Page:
CCC § 50: By natural reason man can know God with certainty, on the basis of his works. But there is another order of knowledge, which man cannot possibly arrive at by his own powers: the order of divine Revelation.I think faith and intellect are the coolest two gifts could have given man. I'm not sure what else he could have given us, but still.
Faith and reason complement each other as they both originate in God, and man is gifted with these in our spiritual and rational souls. In simple terms, reason is our ability to think and process, even somewhat passively (I think it is combined with what we often call intuition). As the passage tells us, man can only know so much because he is limited in comprehension to what is physically made known in the world. That's a lot, actually. It allows to us to find Truth, namely the Creator (using logic), and and his order (the natural/moral law).
From the Catholic Encyclopedia:
Objectively, it [faith] stands for the sum of truths revealed by God in Scripture and tradition and which the Church presents to us in a brief form in her creeds, subjectively, faith stands for the habit or virtue by which we assent to those truths.Faith and reason are inseparable; Blessed John Paul II wrote an encyclical letter on this point in 1998 entitled (you guessed it!) Fides et Ratio, or 'On Faith and Reason.'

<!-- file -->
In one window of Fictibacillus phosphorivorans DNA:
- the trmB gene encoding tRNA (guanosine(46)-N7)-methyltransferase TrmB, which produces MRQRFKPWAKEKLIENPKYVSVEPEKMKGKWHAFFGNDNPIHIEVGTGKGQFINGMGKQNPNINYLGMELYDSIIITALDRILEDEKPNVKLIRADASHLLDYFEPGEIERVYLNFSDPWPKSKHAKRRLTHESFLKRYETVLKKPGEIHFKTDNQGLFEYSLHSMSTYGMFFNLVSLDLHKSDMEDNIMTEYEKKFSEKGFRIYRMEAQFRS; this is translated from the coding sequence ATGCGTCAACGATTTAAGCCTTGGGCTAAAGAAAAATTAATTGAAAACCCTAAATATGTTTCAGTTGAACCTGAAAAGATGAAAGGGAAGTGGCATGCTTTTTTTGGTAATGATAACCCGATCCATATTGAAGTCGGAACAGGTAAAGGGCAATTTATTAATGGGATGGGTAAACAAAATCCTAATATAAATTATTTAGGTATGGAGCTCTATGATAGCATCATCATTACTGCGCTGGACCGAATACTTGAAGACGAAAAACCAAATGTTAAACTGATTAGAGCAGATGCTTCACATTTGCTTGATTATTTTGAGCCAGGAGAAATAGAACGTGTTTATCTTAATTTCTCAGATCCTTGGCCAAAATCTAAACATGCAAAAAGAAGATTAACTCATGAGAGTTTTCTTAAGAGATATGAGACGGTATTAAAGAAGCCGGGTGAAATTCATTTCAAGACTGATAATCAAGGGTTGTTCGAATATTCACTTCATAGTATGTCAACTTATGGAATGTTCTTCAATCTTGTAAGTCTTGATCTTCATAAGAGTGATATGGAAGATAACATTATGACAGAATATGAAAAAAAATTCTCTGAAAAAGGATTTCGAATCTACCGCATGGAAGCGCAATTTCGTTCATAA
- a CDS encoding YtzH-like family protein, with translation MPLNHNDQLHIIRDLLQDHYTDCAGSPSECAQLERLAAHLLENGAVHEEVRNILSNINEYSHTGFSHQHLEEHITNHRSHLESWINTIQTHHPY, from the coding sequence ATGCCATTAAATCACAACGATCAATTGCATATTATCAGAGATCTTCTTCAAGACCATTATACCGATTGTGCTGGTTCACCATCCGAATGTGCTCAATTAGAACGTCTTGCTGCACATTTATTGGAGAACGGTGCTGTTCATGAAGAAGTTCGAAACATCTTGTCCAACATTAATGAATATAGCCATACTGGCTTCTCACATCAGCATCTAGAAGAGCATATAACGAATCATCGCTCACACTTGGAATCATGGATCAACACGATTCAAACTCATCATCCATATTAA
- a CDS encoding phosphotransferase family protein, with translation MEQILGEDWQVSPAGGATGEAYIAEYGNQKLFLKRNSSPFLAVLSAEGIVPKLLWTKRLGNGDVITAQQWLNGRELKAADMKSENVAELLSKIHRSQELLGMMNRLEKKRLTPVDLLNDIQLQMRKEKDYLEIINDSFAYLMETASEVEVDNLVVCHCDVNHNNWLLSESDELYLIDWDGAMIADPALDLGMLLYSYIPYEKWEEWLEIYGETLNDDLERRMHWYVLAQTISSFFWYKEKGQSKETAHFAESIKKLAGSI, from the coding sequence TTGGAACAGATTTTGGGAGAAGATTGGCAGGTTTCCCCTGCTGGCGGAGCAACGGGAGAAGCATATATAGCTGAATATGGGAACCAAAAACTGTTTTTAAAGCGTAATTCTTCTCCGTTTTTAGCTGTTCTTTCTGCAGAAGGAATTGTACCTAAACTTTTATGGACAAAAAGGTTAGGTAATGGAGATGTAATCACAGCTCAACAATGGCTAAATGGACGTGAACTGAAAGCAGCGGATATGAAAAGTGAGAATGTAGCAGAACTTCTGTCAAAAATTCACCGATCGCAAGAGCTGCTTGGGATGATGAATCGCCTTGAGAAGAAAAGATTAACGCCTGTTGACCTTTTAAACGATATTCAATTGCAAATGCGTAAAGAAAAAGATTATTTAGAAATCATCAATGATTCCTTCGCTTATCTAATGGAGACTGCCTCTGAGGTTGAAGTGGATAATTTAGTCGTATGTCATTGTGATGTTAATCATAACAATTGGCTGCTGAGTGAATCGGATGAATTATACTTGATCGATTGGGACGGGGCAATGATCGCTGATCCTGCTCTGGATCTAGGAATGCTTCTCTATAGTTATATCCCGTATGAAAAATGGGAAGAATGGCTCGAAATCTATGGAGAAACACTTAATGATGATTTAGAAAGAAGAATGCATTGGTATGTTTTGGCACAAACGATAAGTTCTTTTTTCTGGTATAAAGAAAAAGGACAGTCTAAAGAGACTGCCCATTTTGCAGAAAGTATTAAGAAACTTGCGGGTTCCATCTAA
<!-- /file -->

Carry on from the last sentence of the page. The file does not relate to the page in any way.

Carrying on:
It's a toughie to wrap your head around. As I'm writing this, I am struggling to get it. I think that's a good thing, for faith, and consequently everything that stems from it like salvation, is not an act of the will, but a gift of God. Funny how I don't remember that much of the time, considering that my name means 'gift from God.'